Time was that unless you were at the Trademark Expo run by the United States Patent and Trademark Office each year in Washington, it was unlikely you would bump into costumed mascots representing a range of famous trademarks. But today, it seems that even a trip to Wrigley Field will force you to be confronted – quite literally – by a trademark problem.
Rogue mascots are everywhere, and the Cubs have had enough of a dressed-up figure called “Billy Cub.” Because they believe their fans thought that Billy was a sponsored mascot, his actions reflected badly on the Cubs. They have tried to address this in federal court by suing for trademark infringement, unfair competition, dilution and tarnishment of their rights and other grounds.
According to the complaint, Billy (an identity used by several characters allegedly doing the same acts) hangs around the perimeter of 100 year-old Wrigley Field and makes “rude, profane and derogatory remarks and gesticulations to patrons, ticketholders, fans, or other individuals.” These acts “tarnish the Cubs reputation and goodwill.” The Cubs claim that use of a Cubs logo on Billy’s uniform is likely to cause confusion, and if that weren’t bad enough, will make people believe that Billy is actually the Cubs’ official mascot Clark the Cub. (The complaint points out that “unlike Clark the Cub…Billy charges fans ‘tips’ for [photo taking] service”).
Wrigley Field (Photo credit: Wikipedia)
Back on the East Coast, Times Square in Manhattan has been inundated for the last couple years with characters ranging from Elmo to Spider-Man to Dora the Explorer, all of whom make a living by cozying up to roaming tourists and charging for pictures. This has been a topic of great concern to the Times Square businesses, as well as the City of New York. On the one hand, the ACLU is saying that these people are merely conducting lawful First Amendment activity when they dress up in costume and pad about town. The City of New York does not necessarily appear ready to dispute that legal position, but is worried that people walking around anonymously, and in full disguise, especially when there are reports of assaults, need to register themselves to conduct their “business.” A recent report by the Broadway Theater alliance says that New York-area theatergoers are shying away from Broadway because they don’t like the harassment of these characters, though apparently out-of-town tourists are still flocking to the area more than ever.
One difference between the Cubs situation and the Times Square characters is that the Cubs mascot wears a clearly defined team logo. Their actions are also happening outside of the Cubs’ own stadium, where attending baseball fans would be likely to presume an association with the Chicago Cubs baseball team. If the Times Square costumes are purchased from legitimate businesses who license then manufacture, it is very hard — from a trademark standpoint — to say that the characters cannot walk around town and have pictures taken. It would be different if Spider-Man were standing around having photos taken in front of a Broadway theater where a Spider-Man play is being staged. Otherwise, the legal claim will rest on the fact that these costumes are widely recognized trademarks, and that the person in the street will believe these are licensed or authorized by their owners. When that happens, activities performed by the costumed characters will be confused with or attributed to their legal owners.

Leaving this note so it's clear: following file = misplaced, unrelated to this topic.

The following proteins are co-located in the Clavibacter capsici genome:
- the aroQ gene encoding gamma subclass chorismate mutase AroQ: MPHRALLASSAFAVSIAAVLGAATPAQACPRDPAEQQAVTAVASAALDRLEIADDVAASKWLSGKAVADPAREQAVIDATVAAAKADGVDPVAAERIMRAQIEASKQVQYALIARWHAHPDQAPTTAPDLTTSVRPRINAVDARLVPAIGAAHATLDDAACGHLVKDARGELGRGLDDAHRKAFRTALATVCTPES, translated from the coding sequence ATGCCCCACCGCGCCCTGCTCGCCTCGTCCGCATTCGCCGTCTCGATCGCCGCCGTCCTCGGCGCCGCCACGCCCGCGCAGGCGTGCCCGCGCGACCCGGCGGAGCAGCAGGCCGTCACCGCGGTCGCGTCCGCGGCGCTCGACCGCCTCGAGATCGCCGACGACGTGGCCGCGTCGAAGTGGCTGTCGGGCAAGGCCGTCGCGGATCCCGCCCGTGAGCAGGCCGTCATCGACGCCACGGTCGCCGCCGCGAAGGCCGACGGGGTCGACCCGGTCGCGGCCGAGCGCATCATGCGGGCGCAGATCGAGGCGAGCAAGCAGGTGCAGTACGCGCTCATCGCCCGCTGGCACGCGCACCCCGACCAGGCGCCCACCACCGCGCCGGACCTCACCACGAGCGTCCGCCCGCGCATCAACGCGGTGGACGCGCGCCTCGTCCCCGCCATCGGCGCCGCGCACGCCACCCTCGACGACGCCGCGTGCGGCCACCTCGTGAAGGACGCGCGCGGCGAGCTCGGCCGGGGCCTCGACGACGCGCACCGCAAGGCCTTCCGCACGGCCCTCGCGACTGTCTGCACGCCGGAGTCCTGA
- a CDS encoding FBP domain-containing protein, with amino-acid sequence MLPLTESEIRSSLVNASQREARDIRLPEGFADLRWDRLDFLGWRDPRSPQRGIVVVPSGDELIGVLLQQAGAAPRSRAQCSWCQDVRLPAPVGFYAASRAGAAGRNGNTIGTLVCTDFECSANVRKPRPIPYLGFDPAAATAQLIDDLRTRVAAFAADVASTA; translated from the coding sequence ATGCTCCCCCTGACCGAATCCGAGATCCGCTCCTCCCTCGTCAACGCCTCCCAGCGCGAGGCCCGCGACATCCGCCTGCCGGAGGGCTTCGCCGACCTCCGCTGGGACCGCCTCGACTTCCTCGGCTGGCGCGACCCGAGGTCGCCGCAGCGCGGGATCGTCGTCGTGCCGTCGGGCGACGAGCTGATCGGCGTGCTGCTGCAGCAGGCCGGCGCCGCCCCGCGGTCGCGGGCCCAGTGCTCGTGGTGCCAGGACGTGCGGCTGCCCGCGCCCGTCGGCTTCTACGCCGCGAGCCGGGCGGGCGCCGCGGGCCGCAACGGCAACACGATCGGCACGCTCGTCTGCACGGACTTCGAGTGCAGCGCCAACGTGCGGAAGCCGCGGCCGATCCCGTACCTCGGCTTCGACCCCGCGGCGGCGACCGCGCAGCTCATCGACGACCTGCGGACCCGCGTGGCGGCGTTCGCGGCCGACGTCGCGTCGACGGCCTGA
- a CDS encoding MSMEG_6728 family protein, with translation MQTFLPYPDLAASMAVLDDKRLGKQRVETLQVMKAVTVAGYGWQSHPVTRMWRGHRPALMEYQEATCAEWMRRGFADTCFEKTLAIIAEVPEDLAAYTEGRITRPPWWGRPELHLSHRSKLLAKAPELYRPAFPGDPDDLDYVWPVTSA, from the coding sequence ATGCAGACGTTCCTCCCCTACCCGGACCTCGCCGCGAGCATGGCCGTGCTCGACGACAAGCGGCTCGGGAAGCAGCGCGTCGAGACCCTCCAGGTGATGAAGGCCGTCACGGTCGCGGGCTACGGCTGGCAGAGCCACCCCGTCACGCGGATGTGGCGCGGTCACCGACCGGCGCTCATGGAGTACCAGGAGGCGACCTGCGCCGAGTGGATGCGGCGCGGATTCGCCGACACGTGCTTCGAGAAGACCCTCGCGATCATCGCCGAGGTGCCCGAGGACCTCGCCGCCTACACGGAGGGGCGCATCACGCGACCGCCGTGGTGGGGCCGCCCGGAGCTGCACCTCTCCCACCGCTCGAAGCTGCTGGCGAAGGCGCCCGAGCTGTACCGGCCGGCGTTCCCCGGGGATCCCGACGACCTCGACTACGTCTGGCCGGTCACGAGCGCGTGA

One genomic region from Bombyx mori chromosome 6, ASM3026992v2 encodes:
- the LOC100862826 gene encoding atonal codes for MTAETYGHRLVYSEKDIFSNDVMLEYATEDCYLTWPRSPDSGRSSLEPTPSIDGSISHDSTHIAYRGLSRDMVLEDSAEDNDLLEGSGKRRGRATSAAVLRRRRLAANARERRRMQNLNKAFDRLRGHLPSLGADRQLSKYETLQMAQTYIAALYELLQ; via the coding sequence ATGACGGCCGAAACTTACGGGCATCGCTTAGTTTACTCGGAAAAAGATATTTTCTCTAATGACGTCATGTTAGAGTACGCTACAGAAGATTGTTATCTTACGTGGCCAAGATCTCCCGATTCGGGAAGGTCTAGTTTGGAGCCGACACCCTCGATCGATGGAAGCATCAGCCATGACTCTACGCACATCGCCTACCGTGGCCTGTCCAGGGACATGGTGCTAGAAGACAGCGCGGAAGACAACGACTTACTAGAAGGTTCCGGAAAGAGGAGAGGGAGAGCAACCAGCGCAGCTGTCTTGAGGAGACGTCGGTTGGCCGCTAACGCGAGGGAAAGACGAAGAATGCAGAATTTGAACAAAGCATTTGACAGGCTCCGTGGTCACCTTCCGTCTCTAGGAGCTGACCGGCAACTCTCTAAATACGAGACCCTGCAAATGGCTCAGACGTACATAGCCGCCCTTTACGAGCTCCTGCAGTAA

One of the problems in acting against Times Square characters is a practical one. When you file a lawsuit, do you go around and serve the papers on every individual character you can find crisscrossing Seventh Avenue? The answer may be “yes.” But as we often see when trying to sue street vendors for counterfeiting, good luck ever having them show up in court. And with the only identification being “upon information and belief, defendant appears to look like superhero known as Batman,” there are some challenges.
From a practical standpoint, there’s no question that the Times Square costumed characters know exactly what they’re doing. They are using these characters to draw in the confidence of tourists and after having exploited that goodwill, sell the “right” to take their photographs.
In this morning’s papers, the Cubs are in last place in the NL Central, 16 games under .500, 13 ½ games behind the first-place Brewers. The Cubs have shown some promise this season. Despite their current struggles, the Cubs have been in the playoffs at least three times in the last decade. But in attacking rogue mascots, the Cubs, right now, are alone in first place.
This article originally appeared on Forbes